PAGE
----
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…or an english werewolf in barry!

Having a rare (very rare!) day of indolence I took the chance to rewatch An American Werewolf in London for the first time in years and was struck by its influence on Being Human.  Creator Toby Whithouse answered bloggers questions on the BBC Being HUman Blog in January 2010 and when asked about his influences he said “Films… well, American Werewolf is clearly an influence”.  The combination of darkness, horror and humour is there and it seems generally acknowledged that the transformations from human to werewolf are very similar.   There are lots of other references that made me smile and compare it to my current favourite show although I should say that the film is as good as it ever was and it hasn’t dated badly at all!  (Apart from Jenny Agutter’s Fair Isle knitwear…)  If you haven’t seen it you really should take a look.

So what have we got?

A Jewish holiday maker attacked out of nowhere by a werewolf.  (Although we only have Nurse Gallagher’s assurances that David is Jewish… she did check! )

New werewolf has a love affair with a nurse – and another paragon of efficiency, although Jenny Agutter got a much nicer uniform than Nina’s scrubs, all starched apron and frilly hat!

David’s dead friend, killed by the werewolf, keeps popping in for a chat.  He gradually decays and rather brings to mind Sasha the zombie.

The curse of the werewolf, transmitted by being scratched by a werewolf.  There are some major differences, in American Werewolf the curse extends to the victims – the wolf kills and eats humans which (despite George’s worries) doesn’t happen in Being Human.  Not saying it couldn’t but a fresh stag seem to suffice… or an odd vampire…  David’s victims are doomed to walk the earth undead – and gently decaying – until the wolf’s bloodline ends.  This leads to Jacks’ constant instructions that he should kill himself, in between watching porn and stealing David’s toast.  Werewolves killed in wolf state – which lasts for more than one night – are revealed as human immediately.  This could well be the case in Being Human as we haven’t seen a werewolf die.  Yet.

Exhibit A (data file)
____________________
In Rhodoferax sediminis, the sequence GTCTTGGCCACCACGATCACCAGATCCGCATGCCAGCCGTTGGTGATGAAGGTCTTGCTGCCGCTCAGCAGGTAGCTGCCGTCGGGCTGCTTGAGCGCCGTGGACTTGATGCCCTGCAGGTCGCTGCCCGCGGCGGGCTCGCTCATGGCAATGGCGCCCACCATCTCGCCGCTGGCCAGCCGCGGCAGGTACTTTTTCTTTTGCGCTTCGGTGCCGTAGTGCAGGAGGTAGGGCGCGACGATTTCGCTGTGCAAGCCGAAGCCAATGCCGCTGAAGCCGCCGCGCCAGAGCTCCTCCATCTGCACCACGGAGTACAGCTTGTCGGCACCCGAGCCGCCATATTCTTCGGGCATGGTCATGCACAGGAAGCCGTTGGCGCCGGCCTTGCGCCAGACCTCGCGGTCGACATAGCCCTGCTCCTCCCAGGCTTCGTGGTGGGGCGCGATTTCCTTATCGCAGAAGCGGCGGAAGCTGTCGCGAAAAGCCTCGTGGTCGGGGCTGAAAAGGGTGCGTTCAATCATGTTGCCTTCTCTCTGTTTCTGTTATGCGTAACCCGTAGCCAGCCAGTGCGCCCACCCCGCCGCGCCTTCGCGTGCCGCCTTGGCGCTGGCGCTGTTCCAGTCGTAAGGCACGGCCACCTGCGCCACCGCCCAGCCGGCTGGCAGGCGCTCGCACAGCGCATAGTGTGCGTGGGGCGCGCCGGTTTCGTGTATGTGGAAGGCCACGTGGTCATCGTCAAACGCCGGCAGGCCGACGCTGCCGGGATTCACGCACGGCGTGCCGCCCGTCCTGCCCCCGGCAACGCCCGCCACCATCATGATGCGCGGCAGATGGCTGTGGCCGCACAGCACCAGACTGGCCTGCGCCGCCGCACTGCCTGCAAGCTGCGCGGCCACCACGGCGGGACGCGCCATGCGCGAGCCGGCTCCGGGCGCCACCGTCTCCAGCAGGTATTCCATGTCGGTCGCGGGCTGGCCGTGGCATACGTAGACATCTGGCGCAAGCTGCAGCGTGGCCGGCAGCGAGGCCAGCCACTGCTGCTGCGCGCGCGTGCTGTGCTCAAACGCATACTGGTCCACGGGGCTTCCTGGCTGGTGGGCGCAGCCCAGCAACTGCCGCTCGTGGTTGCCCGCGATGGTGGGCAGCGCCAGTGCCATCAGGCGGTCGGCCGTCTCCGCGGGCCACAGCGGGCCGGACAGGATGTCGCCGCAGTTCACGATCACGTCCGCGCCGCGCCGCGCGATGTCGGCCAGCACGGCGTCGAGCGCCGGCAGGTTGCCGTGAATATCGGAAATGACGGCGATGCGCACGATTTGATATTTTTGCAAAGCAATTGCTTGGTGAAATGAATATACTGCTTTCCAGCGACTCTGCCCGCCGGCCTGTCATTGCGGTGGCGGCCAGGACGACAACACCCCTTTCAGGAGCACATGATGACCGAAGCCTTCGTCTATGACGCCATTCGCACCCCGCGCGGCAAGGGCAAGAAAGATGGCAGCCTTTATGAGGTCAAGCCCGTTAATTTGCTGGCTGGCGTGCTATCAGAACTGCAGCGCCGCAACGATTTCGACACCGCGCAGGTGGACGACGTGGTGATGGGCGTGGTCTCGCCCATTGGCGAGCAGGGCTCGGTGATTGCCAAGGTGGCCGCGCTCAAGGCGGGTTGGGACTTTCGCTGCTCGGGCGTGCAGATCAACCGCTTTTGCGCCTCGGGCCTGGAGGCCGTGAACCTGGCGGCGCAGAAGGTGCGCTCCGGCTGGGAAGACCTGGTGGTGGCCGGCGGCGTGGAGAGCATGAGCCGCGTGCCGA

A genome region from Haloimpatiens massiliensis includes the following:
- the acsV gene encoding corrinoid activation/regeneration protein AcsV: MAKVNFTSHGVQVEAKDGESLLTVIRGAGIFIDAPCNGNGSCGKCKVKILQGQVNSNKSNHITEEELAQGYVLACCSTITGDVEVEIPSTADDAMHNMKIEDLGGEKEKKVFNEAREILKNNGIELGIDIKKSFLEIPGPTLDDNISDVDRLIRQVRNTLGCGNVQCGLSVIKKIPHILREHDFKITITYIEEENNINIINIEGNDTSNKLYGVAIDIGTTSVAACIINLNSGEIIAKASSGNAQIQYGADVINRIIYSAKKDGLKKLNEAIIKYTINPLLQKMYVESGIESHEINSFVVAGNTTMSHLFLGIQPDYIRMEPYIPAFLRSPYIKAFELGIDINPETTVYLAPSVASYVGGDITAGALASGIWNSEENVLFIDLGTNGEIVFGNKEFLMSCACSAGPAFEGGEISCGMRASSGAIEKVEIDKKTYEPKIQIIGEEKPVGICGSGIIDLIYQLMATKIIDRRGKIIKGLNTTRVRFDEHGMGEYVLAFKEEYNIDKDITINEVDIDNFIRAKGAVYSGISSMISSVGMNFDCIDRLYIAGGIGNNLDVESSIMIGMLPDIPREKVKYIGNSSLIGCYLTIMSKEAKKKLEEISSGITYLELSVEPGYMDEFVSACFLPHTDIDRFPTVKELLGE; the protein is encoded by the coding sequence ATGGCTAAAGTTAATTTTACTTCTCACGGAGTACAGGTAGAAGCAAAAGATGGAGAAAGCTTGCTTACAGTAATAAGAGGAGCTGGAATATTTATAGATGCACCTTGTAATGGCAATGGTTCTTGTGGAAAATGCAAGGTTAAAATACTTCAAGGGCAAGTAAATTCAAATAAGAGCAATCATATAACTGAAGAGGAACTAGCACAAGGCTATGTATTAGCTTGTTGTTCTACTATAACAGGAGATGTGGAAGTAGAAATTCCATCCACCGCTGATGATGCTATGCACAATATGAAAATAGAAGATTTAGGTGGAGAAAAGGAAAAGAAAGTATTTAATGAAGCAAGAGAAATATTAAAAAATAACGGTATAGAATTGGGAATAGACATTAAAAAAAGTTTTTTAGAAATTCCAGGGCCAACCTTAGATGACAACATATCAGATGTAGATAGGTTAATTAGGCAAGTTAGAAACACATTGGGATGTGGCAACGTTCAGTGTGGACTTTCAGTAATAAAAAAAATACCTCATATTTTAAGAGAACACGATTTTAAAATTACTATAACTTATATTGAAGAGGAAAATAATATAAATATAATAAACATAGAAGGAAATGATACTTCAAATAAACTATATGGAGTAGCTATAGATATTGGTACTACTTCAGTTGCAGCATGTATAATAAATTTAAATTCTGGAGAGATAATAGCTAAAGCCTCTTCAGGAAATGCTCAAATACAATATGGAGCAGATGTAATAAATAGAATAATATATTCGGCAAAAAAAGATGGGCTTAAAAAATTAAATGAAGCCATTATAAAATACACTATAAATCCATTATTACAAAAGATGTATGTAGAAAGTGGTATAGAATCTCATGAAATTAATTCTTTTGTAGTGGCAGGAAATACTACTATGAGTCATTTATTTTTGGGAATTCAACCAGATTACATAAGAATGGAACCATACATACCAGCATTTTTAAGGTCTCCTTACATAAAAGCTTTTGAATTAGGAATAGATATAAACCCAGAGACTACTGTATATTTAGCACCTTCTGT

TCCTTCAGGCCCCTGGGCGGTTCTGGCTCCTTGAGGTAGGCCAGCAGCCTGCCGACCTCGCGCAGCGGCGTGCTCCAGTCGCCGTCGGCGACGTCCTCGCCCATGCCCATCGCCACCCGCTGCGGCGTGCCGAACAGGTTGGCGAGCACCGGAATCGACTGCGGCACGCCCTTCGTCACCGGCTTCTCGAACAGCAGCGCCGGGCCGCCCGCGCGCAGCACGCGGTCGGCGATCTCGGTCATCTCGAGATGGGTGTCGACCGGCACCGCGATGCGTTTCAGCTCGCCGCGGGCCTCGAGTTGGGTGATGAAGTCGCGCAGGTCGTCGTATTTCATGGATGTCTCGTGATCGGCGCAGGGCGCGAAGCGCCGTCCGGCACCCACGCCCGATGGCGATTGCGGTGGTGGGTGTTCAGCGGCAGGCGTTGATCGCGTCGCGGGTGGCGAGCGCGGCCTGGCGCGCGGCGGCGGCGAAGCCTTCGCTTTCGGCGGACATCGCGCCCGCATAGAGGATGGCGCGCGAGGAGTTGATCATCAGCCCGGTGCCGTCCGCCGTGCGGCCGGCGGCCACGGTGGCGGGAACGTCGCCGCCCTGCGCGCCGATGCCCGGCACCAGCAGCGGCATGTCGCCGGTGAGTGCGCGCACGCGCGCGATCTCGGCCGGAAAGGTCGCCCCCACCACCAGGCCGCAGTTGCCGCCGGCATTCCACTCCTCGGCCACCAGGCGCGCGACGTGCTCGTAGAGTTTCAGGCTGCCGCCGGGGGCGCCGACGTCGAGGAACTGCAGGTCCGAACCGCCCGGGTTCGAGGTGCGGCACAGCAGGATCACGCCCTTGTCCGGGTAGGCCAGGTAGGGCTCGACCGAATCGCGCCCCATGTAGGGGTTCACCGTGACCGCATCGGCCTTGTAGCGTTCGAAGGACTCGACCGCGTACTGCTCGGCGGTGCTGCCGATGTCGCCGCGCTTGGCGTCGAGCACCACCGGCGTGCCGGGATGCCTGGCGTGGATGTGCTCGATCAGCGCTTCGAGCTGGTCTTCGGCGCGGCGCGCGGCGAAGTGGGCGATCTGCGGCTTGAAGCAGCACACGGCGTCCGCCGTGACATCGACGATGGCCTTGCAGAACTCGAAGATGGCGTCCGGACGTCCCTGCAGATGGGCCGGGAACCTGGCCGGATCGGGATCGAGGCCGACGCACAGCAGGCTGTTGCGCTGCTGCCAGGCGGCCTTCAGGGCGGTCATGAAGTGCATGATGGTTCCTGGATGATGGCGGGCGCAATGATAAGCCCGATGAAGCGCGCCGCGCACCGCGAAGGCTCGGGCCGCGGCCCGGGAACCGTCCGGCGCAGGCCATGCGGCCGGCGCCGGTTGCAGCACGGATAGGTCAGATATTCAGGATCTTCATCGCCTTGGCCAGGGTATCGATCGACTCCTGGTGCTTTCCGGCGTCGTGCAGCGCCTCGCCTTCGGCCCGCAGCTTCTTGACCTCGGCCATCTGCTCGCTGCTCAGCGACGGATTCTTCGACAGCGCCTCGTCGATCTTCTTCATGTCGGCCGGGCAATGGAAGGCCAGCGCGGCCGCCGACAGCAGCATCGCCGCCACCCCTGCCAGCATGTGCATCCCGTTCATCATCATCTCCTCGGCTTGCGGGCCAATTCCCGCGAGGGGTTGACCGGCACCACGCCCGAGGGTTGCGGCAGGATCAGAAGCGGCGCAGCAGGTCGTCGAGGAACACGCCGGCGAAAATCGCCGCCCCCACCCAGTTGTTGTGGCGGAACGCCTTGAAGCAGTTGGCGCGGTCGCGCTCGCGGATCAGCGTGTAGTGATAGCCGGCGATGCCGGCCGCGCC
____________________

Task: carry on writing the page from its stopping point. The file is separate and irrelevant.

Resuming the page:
There’s a great soundtrack, just like Being Human.  All the songs have the word ‘moon’ in the title, so we get Moondance, Blue Moon, Bad Moon Arising and so on.  I read (and I don’t know how true this is) that Cat Stevens refused permission for John Landis to use Moon Shadow as he disapproved of the film’s subject matter.  Interesting that Can’t Keep It In was then used for the S3 trailer of Being Human!

The agony of the transformation to a werewolf is there – although coupled with a sensible excuse for getting naked.  David is burning up when he first starts to change, whereas I always think that George just needs to make sure his clothes are folded neatly before he gets started!  The effects are not as advanced as in Being Human but the extension of the claws and the jaw are so familiar.  There is also that characteristic post-wolf pose – stark naked, cheeks clenched and dangly bits carefully clutched!  Although I suppose that may well be the general ‘naked man in public’ pose rather than werewolf specific…

If you are wondering where the post title came from, when David woke up after his first night as the wolf he was in the wolf pen in London Zoo, naked and with the wolves!  His only cover came from a fortuitous encounter with a schoolboy carrying a bunch of multi coloured balloons, promptly purloined in a version of the balloon dance!  The child explained to his puzzled mother “A naked American man stole my balloons…”  Not something you get to say everyday!

What I had forgotten about the film is that the horror is quite hard core compared to Being Human and it really is pretty gruesome at times.  The crash scenes are really bloody and my memory had obviously blanked them so it was all a bit startling!  Probably the starkest filing of multiple crash injuries that I’ve seen – Casualty take note.  Or maybe not…  The chase through the tube tunnels totally creeped me out when the film first came out and I still think of it when I’m alone in those weirdly deserted bits of the tube system!  There is no way of excusing the wolf’s behaviour – we see the victim torn apart and the bloody results.  Being forced to face your victims as David has to is very Being Human.  Lets face it, if he had to face them all Mitchell could have filled every seat in that ‘adult’ cinema and still had a queue out the door…

Inevitably there could be no good end for David.  His wasn’t a werewolf that could live inside the system.  His wolf was a killer and I doubt it could ever have been contained in the way that George and Nina have learned to contain their one night a month transformation and stay safe.

Such a sad end though, with David’s wolf recognising Alex, just as George did Nina way back in series one.